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The Best Action Movies of the ‘80s

The Reagan era gave rise to masculine heroes who saved the day without regret or apology.
American actor Mel Gibson on the set of Mad Max 2: The Road Warrior written and directed by George Miller. (Photo by Sunset Boulevard/Corbis via Getty Images)
Sunset Boulevard/Corbis via Getty Images

We often look at today’s Hollywood product with a “they don’t make ‘em like that anymore” shrug. The same can be said of the modern action spectacle. Blockbusters are often interrupted by virtue signaling, CGI overload and rail-thin heroines who outmuscle men triple their weight. That wasn’t how things went down in the 1980s. The Reagan era gave rise to masculine heroes who saved the day without regret or apology. The decade’s female warriors could be just as tough, but their heroism came grounded with their strengths, like motherhood, and physical limitations. They still gave as good as they got. Ask Sarah Connor.

The following films could be played at a movie theater next week and still draw sizable crowds. Classic action movies don’t come with expiration dates.


“If it bleeds, we can kill it …

“Get to the choppah!”

“I ain’t got time to bleed…”

“C’mon, kill me now! I’m here!”

Few action movies spat out so many choice, and cheesy, lines as 1987’s “Predator.” Arnold Schwarzenegger and a muscle-bound battalion stumble upon an alien life form during a jungle raid. The creature systematically picks them off in epic fashion, hiding in not so plain sight.

Director John McTiernan (“The Hunt for Red October”) used the alien’s invisible nature to his benefit, letting a sense of mystery shroud the feature until the epic third act.

Self reliance is the overriding message here, from the preparation needed to take on an enemy encampment to Ah-nold’s ingenuity in defeating the title character.

Schwarzenegger’s rise to the A-list came, in part, because he collaborated with the best directors in the business, from James Cameron to Ivan Reitman. He did it again with “Predator,” a sci-fi actioner that screams ‘80s goodness.

The Road Warrior

Forget the over-rated “Mad Max: Fury Road.” Tom Hardy’s Max is barely the star of his own movie. This slab of post-apocalyptic doom boasts one of the best action sequences of all time and a somber, conflicted hero in Mel Gibson.

The film’s pacing may lose modern viewers, addicted to near-constant mayhem. The dystopian set-up matters, as does the road race that caps the film in a bravura finish. The shooting location, an Australian town where the ore mines had dried up, lent the film a realistic air of desperation and decay.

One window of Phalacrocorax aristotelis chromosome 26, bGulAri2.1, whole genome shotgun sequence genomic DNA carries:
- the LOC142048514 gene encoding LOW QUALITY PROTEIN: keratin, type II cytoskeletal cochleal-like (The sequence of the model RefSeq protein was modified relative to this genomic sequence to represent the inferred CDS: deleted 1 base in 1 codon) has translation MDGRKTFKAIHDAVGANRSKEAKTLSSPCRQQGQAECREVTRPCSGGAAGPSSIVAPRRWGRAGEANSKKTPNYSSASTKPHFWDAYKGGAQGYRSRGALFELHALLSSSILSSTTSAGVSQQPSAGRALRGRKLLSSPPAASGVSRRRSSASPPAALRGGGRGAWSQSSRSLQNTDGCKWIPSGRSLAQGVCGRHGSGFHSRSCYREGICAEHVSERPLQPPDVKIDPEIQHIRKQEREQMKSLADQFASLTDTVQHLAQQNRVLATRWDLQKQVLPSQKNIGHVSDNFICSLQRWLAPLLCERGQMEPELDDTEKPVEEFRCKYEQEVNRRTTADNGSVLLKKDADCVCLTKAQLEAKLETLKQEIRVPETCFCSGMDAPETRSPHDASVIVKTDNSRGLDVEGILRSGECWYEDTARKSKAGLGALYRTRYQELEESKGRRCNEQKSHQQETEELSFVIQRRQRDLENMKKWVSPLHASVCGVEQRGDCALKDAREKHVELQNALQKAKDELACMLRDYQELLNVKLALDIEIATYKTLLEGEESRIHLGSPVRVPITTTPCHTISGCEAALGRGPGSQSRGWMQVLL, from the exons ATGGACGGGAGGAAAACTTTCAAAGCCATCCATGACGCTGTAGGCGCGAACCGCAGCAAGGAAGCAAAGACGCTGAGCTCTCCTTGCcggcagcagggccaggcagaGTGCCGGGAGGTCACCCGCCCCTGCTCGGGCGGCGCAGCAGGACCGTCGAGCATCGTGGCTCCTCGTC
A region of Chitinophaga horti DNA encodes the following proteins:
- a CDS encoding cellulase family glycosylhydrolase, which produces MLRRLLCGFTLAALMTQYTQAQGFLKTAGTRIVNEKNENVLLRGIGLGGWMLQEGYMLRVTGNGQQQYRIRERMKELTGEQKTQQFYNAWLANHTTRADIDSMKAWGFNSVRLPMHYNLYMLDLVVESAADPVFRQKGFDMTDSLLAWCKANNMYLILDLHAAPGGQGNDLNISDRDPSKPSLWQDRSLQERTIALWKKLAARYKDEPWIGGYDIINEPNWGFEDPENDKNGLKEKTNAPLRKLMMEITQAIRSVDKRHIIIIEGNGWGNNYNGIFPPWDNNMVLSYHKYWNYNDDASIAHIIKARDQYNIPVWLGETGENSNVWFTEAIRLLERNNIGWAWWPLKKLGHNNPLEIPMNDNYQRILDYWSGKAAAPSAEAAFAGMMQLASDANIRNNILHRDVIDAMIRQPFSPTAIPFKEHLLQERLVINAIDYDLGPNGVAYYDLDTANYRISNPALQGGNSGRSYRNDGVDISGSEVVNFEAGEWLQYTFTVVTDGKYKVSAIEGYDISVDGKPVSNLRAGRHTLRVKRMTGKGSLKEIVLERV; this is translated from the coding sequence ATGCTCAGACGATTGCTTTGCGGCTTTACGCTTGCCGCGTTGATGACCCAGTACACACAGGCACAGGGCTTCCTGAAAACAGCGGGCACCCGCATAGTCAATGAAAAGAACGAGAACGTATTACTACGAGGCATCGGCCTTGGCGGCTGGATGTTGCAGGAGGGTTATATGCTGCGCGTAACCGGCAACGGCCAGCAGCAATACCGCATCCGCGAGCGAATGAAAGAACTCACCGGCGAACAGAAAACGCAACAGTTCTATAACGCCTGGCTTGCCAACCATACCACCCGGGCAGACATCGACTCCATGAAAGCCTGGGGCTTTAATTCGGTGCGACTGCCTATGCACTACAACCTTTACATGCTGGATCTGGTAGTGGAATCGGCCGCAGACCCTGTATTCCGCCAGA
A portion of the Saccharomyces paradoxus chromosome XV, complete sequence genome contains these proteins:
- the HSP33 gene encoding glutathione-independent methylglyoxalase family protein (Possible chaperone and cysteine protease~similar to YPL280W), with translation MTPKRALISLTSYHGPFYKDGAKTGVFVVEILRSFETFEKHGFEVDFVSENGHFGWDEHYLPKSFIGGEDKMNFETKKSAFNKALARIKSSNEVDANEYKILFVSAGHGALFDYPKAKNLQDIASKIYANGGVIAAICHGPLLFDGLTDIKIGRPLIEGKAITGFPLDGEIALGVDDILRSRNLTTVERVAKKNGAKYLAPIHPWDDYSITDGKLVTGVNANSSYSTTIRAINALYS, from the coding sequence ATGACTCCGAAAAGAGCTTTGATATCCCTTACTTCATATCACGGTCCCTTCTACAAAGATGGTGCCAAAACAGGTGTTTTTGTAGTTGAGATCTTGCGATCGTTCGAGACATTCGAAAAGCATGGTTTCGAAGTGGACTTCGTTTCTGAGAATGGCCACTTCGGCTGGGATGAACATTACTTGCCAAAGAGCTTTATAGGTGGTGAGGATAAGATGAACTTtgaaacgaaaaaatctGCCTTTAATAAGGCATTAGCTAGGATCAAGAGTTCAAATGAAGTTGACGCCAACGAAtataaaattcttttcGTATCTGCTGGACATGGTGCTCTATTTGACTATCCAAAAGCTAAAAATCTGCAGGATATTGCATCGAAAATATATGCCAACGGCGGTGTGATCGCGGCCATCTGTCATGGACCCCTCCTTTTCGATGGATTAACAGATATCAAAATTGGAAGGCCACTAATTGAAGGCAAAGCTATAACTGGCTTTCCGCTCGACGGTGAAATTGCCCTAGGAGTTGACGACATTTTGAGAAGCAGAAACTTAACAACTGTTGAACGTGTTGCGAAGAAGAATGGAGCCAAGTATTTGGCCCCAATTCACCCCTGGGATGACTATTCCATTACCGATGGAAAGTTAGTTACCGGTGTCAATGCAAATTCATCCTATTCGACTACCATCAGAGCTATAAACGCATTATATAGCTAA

The rest, including costumes partly cobbled together from leather specialty shops, completed the surreal picture. It’s how director George Miller staged it all, including humanity at its worst, that makes this the ultimate “Max” movie.

The story seems ripped out of a liberal nightmare, with dwindling oil supplies sparking global unrest. However, another, more robust theme emerges from the smoke and mayhem – appeasement won’t work. It’s why Max and co. finally stand up to Lord Humungus and his colorful thugs.


It might be the best sequel of all time without the word “Godfather” in the title, especially considering how it extends the first film’s story while shifting gears to all-out action.

Cameron knew star Sigourney Weaver could carry an action film, but he gave her plenty of colorful support, including strong turns by Bill Paxton, Lance Henriksen and especially Paul Reiser.

Together, they deliver some of the decade’s white-knuckle highlights, goosed by James Horner’s hypnotic score. The first alien bombardment shows the power of waiting, and waiting, for the villains to enter the frame.

Or, as Paxton’s character memorably says, “Game over, man!”

Best of all? Weaver’s patented blend of moxie and maternal spirit save the day, along with little Newt, from the Mama Alien’s clutches. Any remake might remove that essential element of the story in favor of a more “empowered,” progressive heroine.


Peter Weller turned down a lucrative role in what turned out to be the disastrous “King Kong Lives” to play a doomed cop named Murphy in this 1987 gem. And he didn’t have to audition, per se, for the role. Instead, he performed a dance-like sequence to show director Paul Verhoeven he had the moves to play a man trapped in a robotic shell.

“RoboCop” blended comedy, social satire, FX wizardry, shoot ‘em action and a big ol’ heart for its blue steel theatrics. Weller’s tragic hero added the final, bravura touch, but Verhoeven didn’t let the crush of genres interrupt the action.

The movie oddly resonates with today’s world, where the public is realizing why we need police officers in the first place. RoboCop represents the ultimate in police reform, as long as its creators don’t exploit his supreme firepower.

The 2014 remake, naturally, lacked the charm and wit of the source material, and the sequels proved increasingly inferior.

Die Hard